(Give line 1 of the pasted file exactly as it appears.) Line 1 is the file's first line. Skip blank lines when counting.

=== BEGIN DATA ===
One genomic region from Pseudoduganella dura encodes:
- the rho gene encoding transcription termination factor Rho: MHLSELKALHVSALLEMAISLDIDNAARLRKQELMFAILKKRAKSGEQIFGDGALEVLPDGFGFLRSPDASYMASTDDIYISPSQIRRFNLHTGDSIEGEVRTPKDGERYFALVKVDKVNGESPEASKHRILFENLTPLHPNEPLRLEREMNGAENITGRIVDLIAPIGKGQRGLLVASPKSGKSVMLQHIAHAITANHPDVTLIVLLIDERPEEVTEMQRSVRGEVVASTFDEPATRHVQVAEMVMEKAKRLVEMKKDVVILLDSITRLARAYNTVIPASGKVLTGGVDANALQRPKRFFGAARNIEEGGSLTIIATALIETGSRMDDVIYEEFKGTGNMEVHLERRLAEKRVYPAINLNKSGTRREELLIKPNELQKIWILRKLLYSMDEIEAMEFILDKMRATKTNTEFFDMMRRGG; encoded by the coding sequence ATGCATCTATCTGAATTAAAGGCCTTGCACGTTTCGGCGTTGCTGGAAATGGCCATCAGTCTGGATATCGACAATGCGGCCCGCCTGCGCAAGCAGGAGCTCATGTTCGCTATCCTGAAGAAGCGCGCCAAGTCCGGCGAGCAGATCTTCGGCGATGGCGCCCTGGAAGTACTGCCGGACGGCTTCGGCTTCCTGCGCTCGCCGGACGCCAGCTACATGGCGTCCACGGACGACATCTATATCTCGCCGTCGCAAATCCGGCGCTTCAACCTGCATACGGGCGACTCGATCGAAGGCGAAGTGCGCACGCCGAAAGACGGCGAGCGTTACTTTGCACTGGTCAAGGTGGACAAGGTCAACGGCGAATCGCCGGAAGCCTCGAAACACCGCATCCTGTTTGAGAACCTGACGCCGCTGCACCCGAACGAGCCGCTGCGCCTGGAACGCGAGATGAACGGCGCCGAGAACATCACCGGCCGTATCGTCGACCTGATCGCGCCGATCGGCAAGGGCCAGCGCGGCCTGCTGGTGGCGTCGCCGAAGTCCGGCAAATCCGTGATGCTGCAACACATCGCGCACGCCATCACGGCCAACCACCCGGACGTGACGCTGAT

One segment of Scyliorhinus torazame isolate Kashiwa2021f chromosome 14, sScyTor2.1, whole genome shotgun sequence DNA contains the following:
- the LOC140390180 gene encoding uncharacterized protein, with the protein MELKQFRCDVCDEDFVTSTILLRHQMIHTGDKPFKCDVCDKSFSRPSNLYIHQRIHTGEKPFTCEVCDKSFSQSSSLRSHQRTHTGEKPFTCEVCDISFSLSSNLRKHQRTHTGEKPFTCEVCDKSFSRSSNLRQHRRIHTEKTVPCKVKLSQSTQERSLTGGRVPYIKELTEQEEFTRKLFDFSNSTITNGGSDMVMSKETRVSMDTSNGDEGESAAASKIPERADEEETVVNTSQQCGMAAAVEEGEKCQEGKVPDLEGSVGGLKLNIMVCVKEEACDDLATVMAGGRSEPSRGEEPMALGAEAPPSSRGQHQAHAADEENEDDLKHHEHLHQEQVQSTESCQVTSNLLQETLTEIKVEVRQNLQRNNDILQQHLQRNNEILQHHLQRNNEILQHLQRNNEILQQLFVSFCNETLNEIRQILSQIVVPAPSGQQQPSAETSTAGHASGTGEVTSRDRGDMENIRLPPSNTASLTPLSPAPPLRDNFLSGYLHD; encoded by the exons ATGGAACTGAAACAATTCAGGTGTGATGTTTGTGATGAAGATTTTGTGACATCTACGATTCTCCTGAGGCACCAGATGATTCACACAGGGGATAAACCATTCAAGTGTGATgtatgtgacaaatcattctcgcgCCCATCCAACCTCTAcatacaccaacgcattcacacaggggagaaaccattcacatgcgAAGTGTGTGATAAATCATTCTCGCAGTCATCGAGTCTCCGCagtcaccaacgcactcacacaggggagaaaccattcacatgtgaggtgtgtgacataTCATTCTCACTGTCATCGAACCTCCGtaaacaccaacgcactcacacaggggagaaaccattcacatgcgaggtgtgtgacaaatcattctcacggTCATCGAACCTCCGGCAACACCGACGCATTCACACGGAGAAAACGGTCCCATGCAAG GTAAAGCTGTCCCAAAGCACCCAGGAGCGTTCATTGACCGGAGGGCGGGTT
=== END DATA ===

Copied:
One genomic region from Pseudoduganella dura encodes: